JONATHAN D. SIMON FOR BUZZFLASH AT TRUTHOUT
When Senator Mitch McConnell pushed the button on the "nuclear option" last week, putting an end to the filibuster as a tactic for blocking confirmation of nominees to the US Supreme Court, some may well have wondered whether the Republican majority leader would one day, when the political shoe was on the other foot, come to regret the action. But McConnell -- whose professed devotion to the hallowed traditions of the Senate yielded politely to his unrivalled strategic and tactical acumen in the service of partisan causes -- had little reason for worry.
Here's why. In establishing a bicameral legislative branch, the Founding Fathers devised the Senate as a body of geographic rather than demographic representation. That is, its numbers would reflect equal representation for each state regardless of how disproportional to population that representation might turn out to be. This at-the-time novel (and quite deliberately anti-democratic) concept, which has had various interesting effects throughout our history, is now crystallizing into what may well prove a blow to our democracy more serious than any intended or imagined by the Founders. As Senator McConnell is doubtless aware, half the population of the United States lives in the nine largest states and is represented by 18 senators; the other half gets to elect 82 senators. As McConnell also knows well, the hyper-polarization and lines of division of our era are such that solid "red" states abound, predominating among the lower-population states that elect four-fifths of the Senate. He can therefore rest easy in the knowledge that, unless those fundamental factors of American politics undergo an extremely unlikely sea change, the Democrats will not regain control of a Senate majority during his tenure and probably long after.
But, one might object, they are so close, needing a pick-up of a mere three seats to turn the trick. This is an illusion. With every advantage in 2016 (the Republicans had to defend 24 seats to the Democrats' 10), the Democrats nonetheless fell short. In 2018 they will be paying the piper, defending 25 seats (including the two Independents who caucus with the Democrats) to the Republicans' eight. Trump's many failings notwithstanding, virtually no analysts see 2018 as a Senate pick-up year for the Democrats. Beyond that, as long as our nation remains starkly divided, both politically and geographically -- as long as Election Night maps flash a great dollop of red fringed with a thin garnish of blue -- the Republicans will be playing with house money in their quest to maintain control of the Senate.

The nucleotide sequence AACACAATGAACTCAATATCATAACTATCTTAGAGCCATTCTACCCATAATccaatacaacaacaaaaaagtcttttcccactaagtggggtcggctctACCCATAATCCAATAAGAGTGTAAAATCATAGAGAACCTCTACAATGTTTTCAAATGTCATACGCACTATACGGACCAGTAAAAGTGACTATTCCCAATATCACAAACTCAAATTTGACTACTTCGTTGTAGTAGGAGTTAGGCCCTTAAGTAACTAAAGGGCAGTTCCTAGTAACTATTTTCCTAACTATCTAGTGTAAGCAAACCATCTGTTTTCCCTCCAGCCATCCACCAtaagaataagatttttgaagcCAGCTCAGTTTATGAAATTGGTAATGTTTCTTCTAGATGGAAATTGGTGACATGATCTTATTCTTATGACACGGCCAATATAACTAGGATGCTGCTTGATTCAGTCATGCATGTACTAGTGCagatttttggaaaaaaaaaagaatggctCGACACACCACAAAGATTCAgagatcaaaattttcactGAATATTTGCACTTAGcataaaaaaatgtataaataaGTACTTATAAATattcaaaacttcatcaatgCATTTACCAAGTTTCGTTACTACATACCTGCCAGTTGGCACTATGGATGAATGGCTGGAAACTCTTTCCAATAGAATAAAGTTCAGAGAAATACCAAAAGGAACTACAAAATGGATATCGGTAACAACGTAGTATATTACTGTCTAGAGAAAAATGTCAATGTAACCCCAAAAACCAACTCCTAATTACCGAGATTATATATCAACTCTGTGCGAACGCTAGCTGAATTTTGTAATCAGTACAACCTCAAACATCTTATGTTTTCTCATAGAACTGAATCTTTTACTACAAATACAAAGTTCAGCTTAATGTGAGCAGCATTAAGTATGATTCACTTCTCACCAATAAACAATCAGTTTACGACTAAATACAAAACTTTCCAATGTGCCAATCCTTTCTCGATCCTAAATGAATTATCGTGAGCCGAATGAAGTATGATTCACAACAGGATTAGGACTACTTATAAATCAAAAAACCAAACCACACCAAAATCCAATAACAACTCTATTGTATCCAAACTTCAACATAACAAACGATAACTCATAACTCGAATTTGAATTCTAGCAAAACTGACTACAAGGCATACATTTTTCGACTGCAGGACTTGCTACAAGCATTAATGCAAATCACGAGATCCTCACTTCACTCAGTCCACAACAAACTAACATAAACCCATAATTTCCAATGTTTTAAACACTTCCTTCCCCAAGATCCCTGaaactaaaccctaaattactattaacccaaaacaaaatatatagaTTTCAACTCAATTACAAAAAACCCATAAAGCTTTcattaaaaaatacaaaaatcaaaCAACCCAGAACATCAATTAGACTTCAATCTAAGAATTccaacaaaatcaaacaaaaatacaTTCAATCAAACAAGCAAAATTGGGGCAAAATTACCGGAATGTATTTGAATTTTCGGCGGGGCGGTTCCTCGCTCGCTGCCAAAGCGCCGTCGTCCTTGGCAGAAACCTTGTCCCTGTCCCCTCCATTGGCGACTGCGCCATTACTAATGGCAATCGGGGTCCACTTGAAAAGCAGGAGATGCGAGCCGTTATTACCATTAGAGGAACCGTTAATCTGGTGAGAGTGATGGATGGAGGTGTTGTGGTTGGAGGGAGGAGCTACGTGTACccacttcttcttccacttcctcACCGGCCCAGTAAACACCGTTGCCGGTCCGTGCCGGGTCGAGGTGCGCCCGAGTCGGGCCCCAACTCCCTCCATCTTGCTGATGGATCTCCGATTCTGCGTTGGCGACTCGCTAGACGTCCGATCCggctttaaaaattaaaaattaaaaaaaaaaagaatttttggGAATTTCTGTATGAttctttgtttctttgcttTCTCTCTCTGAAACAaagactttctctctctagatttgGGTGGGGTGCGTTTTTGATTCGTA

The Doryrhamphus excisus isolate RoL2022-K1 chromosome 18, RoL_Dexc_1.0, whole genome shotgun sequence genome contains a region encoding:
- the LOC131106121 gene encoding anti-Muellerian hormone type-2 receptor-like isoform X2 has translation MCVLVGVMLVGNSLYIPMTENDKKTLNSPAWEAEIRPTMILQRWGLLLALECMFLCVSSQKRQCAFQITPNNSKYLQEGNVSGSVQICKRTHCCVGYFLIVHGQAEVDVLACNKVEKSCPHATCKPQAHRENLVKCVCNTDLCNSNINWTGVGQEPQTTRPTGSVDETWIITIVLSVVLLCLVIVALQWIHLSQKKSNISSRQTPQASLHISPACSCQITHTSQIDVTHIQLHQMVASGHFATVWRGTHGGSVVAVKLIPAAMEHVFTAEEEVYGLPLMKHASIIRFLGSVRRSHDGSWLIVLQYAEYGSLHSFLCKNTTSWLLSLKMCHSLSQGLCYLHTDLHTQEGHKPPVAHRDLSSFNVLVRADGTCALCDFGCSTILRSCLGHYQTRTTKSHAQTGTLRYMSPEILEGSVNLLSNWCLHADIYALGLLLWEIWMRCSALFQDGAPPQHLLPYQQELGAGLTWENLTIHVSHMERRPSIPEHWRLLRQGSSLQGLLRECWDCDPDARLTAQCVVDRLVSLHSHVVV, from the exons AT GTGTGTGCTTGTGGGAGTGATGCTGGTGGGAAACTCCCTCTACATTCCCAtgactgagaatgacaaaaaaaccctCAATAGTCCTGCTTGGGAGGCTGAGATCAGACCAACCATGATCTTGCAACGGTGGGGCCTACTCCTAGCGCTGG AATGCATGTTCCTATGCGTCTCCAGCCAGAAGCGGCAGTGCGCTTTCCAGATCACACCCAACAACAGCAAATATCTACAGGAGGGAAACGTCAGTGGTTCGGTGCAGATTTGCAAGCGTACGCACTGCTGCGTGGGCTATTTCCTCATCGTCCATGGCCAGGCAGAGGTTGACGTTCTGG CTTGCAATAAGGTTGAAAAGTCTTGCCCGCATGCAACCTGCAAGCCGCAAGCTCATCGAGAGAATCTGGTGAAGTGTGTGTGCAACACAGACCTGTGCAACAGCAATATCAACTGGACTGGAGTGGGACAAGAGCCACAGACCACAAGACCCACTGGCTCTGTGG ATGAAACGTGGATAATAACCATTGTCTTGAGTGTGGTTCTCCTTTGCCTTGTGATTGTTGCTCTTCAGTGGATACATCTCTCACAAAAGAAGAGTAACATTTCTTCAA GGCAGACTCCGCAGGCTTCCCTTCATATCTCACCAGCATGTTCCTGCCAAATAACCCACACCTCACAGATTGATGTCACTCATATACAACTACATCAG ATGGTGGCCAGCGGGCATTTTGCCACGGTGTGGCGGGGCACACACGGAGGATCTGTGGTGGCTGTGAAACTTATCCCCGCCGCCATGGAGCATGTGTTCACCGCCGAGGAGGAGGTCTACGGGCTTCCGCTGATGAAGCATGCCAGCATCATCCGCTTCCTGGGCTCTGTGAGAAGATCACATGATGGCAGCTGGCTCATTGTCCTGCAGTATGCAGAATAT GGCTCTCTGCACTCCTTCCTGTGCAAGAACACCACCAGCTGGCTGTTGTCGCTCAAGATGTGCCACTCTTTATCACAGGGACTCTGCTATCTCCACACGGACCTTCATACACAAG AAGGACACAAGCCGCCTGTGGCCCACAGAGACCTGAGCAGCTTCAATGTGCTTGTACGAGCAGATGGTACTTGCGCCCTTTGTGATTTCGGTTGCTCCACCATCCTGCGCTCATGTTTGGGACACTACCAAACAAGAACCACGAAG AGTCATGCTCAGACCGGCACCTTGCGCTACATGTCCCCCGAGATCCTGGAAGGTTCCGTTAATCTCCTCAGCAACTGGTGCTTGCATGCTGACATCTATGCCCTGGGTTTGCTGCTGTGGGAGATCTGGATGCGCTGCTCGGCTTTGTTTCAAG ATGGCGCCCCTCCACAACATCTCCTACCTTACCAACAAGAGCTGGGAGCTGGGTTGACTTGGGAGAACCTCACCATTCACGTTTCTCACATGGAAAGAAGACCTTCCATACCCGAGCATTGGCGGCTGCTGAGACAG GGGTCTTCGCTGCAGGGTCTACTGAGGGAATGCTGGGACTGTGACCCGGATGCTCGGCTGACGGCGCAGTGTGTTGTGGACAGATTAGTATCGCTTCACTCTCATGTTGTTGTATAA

Senator John McCain was among those who professed not to believe this. He warned that the Republicans were making "a terrible mistake that we will regret for many, many years to come," when the new rule could turn to the advantage of the Democrats. He called the change "bad for the Senate" and the day of the vote a "bad day for democracy." He then went ahead and voted for it, condemnations notwithstanding, citing the pressing need to fill the Court, a need that apparently was less pressing during the 10 months in 2016 that the Senate refused to grant even a hearing to President Obama's nominee, Merrick Garland. When the dust settled, every Republican senator voted for the nuclear option, which begs the question how much of the fear and trembling was just for show.
Although McConnell protested mightily that the thought of ditching the filibuster for legislation as well as nominations was the furthest thing from any Republican senator's mind, Senator Bob Corker of Tennessee apparently did not get that memo: "Everybody says, 'Oh, we are never going to do it on legislation.' Come on," Corker said, "Give me a break. Somebody is not living in reality."
The smart money is on the blurting Corker, so look for the Senate, not too far down the road, to become a simple-majority chamber for both nominations and legislation. "Simple majority" has a fine democratic ring to it but, with the Senate an inherently un-democratic body by design, the combined impact of red state over-representation and simple majority rule is dramatically anti-democratic, and is likely to remain so for a very long time. Now couple this skew with the effects of precision gerrymandering, dark money, cynical voter suppression, and a privatized, computerized, and generally unobservable vote counting process and you have a recipe for the chronic thwarting of public sovereignty and consequent political breakdown -- the first symptoms of which are already all too apparent.
Jonathan D. Simon specializes in election forensics and is Executive Director of Election Defense Alliance and author of CODE RED: Computerized Election Theft and The New American Century. He is a graduate of Harvard College and New York University School of Law and lives in California.